We are all aware of the Ebola tragedy that is striking the West African countries of Sierra Leone, Liberia, and Guinea with close to 5,000 deaths and 13,000 reported cases.
The tragedy is not just in the number of people who have been inflicted and those that have died from this horrible disease. Equally disturbing is the response of the Western World – those that have the capability to profoundly alter the course of the disease. The headlines of papers across North America look something like this:
- A Maine elementary school teacher has been barred from school after visiting Dallas, Texas where Ebola patients have been treated – despite having had no contact with any suspected patients.
- A teacher was placed on mandatory 21 day leave after going to an educational conference and staying 10 miles away from Texas Health Presbyterian Hospital.
- A rumour at a school in Mississippi was passed around that the Principal had, at one time, travelled to Nigeria. Swarms of parents removed their children from the school.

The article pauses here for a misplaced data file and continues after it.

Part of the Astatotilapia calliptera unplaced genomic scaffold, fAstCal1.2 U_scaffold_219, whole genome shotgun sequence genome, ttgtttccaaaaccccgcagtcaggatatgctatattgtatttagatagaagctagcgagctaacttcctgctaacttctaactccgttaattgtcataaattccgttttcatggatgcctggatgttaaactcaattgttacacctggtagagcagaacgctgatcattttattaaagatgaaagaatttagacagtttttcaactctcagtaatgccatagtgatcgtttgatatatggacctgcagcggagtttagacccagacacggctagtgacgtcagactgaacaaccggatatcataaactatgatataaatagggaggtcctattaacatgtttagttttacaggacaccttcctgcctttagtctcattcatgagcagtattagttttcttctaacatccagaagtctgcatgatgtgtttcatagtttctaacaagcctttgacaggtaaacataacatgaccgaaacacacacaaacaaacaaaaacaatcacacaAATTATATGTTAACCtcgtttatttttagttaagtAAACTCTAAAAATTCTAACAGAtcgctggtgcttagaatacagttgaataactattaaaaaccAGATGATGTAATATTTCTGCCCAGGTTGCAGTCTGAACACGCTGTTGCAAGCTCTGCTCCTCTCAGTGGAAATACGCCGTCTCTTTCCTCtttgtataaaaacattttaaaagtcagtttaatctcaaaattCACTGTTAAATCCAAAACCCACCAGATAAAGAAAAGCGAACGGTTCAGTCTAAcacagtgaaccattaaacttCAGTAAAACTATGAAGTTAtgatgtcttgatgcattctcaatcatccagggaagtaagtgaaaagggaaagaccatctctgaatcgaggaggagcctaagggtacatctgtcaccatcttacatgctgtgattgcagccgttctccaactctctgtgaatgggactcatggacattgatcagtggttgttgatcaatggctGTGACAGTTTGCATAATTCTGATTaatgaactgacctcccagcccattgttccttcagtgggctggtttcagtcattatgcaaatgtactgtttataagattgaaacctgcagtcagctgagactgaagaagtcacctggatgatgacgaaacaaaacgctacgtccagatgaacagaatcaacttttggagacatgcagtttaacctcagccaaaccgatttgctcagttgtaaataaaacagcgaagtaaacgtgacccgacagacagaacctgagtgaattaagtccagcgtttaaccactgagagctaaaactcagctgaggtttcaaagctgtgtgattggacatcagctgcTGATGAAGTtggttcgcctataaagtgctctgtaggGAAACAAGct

More recently states have imposed sanctions against health care workers – returning from helping those in the stricken countries. At odds with the World Health Organization, Canada has suspended the issuance of visas for residents and nationals of the West African countries. Permanent resident applications from the affected countries have been suspended.
A global tragedy has been wrapped in an abundance of politics and fear. It seems that Franklin Delano Roosevelt’s comment, “We have nothing to fear, but fear itself,” is most appropriate. Delivered at his inauguration in the midst of the Great Depression, Roosevelt went on to say, “Compared with the perils which our forefathers conquered because they believed and were not afraid, we have still much to be thankful for…We now realize as we have never realized before our interdependence on each other; that we cannot merely take but we must give as well.”
Our world is even more interconnected now than it was for any generation before us and we have the resources to give. The focus of our attention should be on helping countries by providing the expertise, resources, and commitment to stop the spread of the disease. When we have a flu bug that descends on schools we model for our students the care and support needed for those who are ill. Why have we reacted like this is a zombie apocalypse?
Our children would not be proud of us.